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There is no such thing as monolingualism

Language matters. This applies to all domains of everyday and professional life. From playing and learning right up to communication on the job and in public: We use language to both understand and shape our world. Applied linguists know that everybody does so in many ways, with many languages.

by Daniel Perrin, Dean of the ZHAW School of Applied Linguistics

Whereas applied linguistics is best known in many parts of the world for its work on language learning and teaching, it actually is concerned more broadly with languages, language use, and the social relevance of language.

Identifying and solving problems

Applied linguistics has developed subdisciplines related to fields whose language use is socially significant in specific ways – because it noticeably differs from language use in other fields. Examples of such subdisciplines include organizational, legal, forensic, clinical, and media linguistics.

But why is it socially relevant to investigate the use of language, identify language-related problems, and contribute to solving them? First, this is because the languages we use tell us so much about the worlds in which we use them. And, second, fixing communication problems can help fix societal problems.

Language reflects how we tick

On a micro level, language use may be seen as linking linguistic units in order to produce or understand utterances. On a macro level, however, the way we express ideas in words and understand those words reverberates the way we think as individuals and the way we organize our actions and our surroundings as communities and societies.

People interact primarily through language. In technical terms, the situated activity of language use shapes and is shaped by individuals’ and collectives’ totality of experiences: by social settings such as families, educational institutions, or workplaces; and by contextual resources such as the cultures and societies we live in and contribute to.

Everybody is internally multilingual

People around the globe master the communicative and linguistic challenges of everyday and professional life in several varieties within one language, which has been referred to as internal multilingualism. Technical languages differ from everyday languages within each of  the natural languages, such as Japanese or Polish.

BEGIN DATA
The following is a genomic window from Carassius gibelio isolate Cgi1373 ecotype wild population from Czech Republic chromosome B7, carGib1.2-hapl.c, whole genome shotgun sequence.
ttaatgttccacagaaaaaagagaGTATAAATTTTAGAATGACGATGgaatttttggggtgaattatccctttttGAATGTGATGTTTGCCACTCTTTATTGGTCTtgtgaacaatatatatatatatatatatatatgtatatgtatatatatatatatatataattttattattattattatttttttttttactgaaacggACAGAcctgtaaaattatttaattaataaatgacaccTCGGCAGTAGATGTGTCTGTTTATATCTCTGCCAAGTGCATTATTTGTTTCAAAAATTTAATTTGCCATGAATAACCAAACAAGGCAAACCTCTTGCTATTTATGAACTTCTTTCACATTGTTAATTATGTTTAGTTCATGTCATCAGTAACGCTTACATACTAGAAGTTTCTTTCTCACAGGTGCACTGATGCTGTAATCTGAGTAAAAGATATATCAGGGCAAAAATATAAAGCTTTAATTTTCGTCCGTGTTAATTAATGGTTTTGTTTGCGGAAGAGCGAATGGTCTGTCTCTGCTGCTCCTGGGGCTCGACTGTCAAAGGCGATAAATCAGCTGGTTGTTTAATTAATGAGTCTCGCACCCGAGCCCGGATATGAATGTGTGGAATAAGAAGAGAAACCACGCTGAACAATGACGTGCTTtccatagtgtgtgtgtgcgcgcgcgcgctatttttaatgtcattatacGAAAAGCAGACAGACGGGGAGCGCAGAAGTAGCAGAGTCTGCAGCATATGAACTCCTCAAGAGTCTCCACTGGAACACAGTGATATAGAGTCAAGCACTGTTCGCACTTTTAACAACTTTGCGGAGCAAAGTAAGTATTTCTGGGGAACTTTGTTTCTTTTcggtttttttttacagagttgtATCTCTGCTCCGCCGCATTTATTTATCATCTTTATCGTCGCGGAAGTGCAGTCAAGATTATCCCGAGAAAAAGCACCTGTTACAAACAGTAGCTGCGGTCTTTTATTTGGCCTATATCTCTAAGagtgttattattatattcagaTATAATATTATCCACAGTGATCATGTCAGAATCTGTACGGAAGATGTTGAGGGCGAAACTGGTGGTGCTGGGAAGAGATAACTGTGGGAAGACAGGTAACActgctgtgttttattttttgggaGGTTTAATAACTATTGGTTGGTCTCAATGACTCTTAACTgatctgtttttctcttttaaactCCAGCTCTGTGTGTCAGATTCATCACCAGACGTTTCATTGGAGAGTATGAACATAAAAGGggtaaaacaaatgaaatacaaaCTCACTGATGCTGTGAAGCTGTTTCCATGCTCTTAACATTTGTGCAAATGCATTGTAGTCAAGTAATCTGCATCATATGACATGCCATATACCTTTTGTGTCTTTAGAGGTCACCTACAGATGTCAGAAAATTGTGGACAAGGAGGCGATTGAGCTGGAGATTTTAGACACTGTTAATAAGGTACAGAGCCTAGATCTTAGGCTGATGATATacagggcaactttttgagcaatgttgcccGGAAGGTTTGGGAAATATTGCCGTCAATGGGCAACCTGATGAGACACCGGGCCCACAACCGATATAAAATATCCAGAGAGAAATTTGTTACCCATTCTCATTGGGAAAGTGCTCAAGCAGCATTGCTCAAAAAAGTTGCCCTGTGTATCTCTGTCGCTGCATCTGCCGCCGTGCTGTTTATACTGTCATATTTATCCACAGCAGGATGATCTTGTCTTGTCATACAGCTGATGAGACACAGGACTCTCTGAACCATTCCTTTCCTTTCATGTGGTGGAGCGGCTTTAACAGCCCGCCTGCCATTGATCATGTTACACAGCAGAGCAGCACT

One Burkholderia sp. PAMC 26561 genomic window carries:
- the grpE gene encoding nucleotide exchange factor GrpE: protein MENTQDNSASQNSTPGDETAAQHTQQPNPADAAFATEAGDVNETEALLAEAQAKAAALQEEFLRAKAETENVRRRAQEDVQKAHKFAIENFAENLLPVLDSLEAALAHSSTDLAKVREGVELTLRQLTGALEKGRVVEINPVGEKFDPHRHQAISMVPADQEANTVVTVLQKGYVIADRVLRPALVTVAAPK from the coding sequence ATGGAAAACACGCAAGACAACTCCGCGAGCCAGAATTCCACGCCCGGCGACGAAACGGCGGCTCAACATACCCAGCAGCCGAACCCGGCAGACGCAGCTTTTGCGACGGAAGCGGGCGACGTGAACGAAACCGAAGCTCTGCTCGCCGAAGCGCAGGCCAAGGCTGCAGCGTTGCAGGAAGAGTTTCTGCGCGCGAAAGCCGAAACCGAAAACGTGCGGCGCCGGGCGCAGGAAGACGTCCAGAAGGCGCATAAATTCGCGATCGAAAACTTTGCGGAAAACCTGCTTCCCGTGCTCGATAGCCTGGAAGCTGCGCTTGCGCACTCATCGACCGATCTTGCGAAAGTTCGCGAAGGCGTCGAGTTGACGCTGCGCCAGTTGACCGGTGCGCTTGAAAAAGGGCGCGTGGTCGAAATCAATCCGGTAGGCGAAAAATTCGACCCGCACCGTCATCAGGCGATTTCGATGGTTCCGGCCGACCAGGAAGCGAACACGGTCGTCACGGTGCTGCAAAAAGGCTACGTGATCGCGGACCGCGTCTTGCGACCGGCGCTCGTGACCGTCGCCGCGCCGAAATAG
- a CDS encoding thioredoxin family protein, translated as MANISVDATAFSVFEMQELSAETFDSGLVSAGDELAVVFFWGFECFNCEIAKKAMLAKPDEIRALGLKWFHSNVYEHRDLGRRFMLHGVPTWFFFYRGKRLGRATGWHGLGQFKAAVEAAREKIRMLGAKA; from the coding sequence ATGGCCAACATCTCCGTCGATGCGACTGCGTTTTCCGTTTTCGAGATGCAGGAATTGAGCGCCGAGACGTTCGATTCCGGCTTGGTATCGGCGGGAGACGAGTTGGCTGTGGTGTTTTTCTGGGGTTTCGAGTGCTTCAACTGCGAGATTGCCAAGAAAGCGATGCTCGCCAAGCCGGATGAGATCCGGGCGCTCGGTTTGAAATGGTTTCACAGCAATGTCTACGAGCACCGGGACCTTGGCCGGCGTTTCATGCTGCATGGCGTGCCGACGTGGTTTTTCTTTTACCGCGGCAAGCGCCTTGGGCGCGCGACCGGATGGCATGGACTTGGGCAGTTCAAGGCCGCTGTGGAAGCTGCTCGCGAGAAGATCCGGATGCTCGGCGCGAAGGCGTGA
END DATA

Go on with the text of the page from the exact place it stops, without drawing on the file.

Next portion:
We use specific words, build specific sentences, and develop specific genres for specific purposes and domains, such as our family, our work environment, or sport activities. This is why everybody experiences at least this internal variant of multilingualism in their life and why there is no such thing as monolingualism in most people’s real life.

Adding value through languages

Moreover, globalization and digitalization expose more people to linguae francae such as Chinese, English, or Spanish, and make them consider the value of the languages they grew up with. What do I win – and what do I lose – when using a language I lerned only at the age of six, ten, or twenty, no matter how proficient I am?

Individual multilingualism and the social patterns of linguistic diversity – for example, in a particular region – display common characteristics, but are also shaped by local and situational factors. Applied linguistics has developed methods to investigate these patterns and, for example, to explain the value multilingualism adds to organizations and societies.

Understanding to improve

Thus, language is an interface to people’s mental and societal worlds. Knowing how people speak in the various domains of their lives and in their regional contexts helps us understand them. And understanding is the first step towards improvement of our interactions in globalized, multilingual world.

This is worth celebrating. Not only on the International Day of Multilingualism, on 27 March 2020, but throughout the year and throughout our lives.


Find out more about what we do at the ZHAW School of Applied Linguistics

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